According to the press release, “each of the authors has written a unique short story using the same opening sentence which is, ‘I glanced over my shoulder to make sure that no one had followed me into the shadowy library, then took a deep breath and opened the glowing book…'” The organizers behind this venture hope to break the record of 304,749,681 minutes (spent reading) that was set last summer.

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12. Skills you wish you had--part deux

Last week, I talked about wanting to learn new things. Clearly, photography should make that list...

Here's the picture I took of R.L. Stine's keynote at Pikes Peak Writers Conference in April. Beyond horrible... Mr. Stine was very funny, by the way. If you have a chance to hear him speak in the future, I recommend you go.

And at least this time I remembered to take a picture, so there's progress.

Oh, and speaking of skills: I updated my author website and Double Vision's book website, so at least I have some minor skills there (thanks to website templates...).

Happy (early) weekend, y'all!


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13. R.L. Stine Encourages Kids to Read

R.L. Stine wants to encourage all children to “Power Up & Read!” In the video embedded above, Stine talks about his love of comic books and Ray Bradbury novels.

Stine signed up as one of thirteen authors to write an original short story for Scholastic’s Summer Reading Challenge program. The organizers behind this venture hope to break the record of 304,749,681 minutes (spent reading) that was set last summer.

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14. Jack Black Gets Spooked in the Goosebumps Trailer

Sony Pictures has unveiled the official trailer for the Goosebumps movie. The video embedded above offers glimpses of Jack Black playing the Goosebumps book series creator R.L. Stine.

According to Vanity Fair, other members of the cast include Dylan Minnette (who plays Zach) and Odeya Rush (who plays Hannah). Danny Elfman composed the score for this film.

Entertainment Weekly reports that the conflict in this story unfolds when “Zach senses danger next door and wanders over, only to end up unlocking every monster Stine has ever written. Soon, Zach, Hannah and Stine find themselves fighting the Abominable Snowman in the grocery store and fending off evil gnomes in their kitchen.” This movie will come out on October 16. (via Forbes.com)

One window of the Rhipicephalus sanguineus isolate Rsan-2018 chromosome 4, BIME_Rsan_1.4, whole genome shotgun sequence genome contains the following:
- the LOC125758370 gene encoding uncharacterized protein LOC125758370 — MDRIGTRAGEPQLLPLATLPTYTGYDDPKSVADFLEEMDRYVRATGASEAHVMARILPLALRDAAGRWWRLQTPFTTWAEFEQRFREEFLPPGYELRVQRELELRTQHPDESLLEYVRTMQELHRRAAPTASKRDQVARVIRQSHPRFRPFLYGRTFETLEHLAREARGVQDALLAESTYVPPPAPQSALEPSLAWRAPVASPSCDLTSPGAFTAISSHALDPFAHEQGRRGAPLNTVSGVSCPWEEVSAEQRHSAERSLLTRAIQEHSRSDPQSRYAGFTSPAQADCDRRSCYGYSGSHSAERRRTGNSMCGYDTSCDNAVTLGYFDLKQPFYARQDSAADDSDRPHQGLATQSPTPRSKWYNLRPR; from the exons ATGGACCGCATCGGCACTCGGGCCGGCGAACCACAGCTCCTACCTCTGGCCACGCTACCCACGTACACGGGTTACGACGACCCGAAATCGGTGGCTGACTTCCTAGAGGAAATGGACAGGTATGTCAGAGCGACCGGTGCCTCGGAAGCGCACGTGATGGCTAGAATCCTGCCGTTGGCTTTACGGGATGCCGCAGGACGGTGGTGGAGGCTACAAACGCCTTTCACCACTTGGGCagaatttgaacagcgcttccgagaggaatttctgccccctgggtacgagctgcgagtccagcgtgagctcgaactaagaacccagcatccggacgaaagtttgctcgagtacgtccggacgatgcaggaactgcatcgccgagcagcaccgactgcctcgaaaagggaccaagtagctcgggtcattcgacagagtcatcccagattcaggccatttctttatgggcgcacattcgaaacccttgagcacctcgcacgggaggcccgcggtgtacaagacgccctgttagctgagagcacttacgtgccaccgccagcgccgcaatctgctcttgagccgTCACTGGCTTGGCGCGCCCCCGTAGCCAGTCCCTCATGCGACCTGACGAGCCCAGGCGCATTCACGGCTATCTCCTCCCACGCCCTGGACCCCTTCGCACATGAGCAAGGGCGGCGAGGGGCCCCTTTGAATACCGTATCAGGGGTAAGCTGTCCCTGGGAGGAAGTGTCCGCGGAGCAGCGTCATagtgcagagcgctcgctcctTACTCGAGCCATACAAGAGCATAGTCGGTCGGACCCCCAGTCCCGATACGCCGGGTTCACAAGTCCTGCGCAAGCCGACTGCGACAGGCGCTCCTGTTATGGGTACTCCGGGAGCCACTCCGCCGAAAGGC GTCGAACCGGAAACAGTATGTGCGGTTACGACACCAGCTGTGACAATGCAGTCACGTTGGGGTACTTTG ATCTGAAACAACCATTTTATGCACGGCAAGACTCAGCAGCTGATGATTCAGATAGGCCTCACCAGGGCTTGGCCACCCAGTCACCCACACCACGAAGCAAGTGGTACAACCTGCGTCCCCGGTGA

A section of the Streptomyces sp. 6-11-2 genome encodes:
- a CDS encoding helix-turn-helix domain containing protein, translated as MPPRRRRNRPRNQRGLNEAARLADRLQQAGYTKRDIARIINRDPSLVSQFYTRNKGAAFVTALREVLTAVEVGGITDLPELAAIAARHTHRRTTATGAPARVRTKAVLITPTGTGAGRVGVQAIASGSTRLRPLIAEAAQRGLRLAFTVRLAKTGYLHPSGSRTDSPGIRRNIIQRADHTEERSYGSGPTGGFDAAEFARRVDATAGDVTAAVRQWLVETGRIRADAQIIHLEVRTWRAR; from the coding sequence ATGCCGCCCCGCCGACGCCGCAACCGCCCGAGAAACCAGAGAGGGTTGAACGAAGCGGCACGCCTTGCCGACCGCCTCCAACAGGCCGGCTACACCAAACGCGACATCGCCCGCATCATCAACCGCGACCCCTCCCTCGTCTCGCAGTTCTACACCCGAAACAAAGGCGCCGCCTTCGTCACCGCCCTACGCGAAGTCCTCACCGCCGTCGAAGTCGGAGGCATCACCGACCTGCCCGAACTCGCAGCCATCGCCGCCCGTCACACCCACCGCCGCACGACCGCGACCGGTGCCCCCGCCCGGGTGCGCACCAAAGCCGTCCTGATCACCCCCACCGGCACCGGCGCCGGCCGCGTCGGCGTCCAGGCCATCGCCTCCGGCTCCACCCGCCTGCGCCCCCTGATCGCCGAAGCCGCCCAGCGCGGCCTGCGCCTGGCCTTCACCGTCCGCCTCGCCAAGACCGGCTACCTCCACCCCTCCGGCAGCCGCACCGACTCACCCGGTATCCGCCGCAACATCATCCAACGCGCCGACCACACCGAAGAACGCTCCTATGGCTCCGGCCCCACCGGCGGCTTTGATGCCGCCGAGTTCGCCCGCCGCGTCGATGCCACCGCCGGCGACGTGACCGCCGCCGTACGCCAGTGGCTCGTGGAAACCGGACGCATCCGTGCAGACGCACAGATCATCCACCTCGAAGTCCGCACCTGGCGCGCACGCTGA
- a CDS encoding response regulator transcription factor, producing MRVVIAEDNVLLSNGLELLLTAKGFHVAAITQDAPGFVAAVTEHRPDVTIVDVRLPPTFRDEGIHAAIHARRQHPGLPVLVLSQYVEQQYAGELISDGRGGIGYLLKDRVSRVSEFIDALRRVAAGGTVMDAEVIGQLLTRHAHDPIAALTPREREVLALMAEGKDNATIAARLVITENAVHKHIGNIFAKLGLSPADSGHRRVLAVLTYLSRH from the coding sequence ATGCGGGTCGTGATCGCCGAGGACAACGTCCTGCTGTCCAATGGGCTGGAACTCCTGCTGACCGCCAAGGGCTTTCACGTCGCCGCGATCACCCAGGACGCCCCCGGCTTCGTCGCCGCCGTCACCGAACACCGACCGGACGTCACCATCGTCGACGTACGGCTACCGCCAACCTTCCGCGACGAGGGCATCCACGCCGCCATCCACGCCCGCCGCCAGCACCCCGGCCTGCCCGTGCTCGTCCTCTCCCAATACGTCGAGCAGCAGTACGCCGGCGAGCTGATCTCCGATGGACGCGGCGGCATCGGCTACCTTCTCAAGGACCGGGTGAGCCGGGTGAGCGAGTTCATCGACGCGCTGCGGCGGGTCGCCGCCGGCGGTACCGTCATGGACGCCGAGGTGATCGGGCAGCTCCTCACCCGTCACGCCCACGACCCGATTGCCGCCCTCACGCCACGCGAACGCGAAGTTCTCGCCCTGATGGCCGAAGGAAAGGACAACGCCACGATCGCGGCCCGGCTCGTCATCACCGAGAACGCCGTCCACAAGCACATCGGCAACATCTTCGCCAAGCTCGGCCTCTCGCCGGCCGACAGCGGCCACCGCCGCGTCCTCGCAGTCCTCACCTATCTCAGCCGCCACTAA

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15. 26 Thriller Writers Collaborate on Serial Novel for Charity

The new serial novel No Rest for the Dead features writing contributions by 25 thriller writers, including Sandra Brown, Jeffrey Deaver, R.L. StineGayle Lynds and Alexander McCall Smith. Novelist David Baldacci wrote the introduction to the charity novel.

Strand magazine managing editor Andrew Gulli and Lamia Gulli edited four-year project. Proceeds from the Simon & Schuster novel will be donated to the Leukemia and Lymphoma Society, honoring the memory of Andrew’s mother.

Here’s more about the serial novel: “When Christopher Thomas, a ruthless curator at San Francisco’s McFall Art Museum, is murdered and his decaying body is found in an iron maiden in a Berlin museum, his wife, Rosemary, is the primary suspect, and she is tried, convicted and executed. Ten years later, Jon Nunn, the detective who cracked the case, is convinced that the wrong person was put to death.”

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16. Ypulse Essentials: Kids’ Choice Award Nominations, Tweens And Tablets, Pinterest Is Addictive

We just got an eyeful of the Nickelodeon Kids’ Choice Award nominees (and we think these awards will be harder to call than the Grammys — who will win best movie: Muppets, Smurfs, Harry Potter, or Alvin & The Chipmunks?! We’ll... Read the rest of this post

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17. R.L. Stine: ERMAHGERD! My First Big Break

He makes his living scaring children and has been called the Stephen King of children’s books.

“Goosebumps” author, R.L. Stine sat down with mediabistroTV to talk about how finding a typewriter at the age of nine started him on his journey to becoming one of the most successful children’s book authors in history.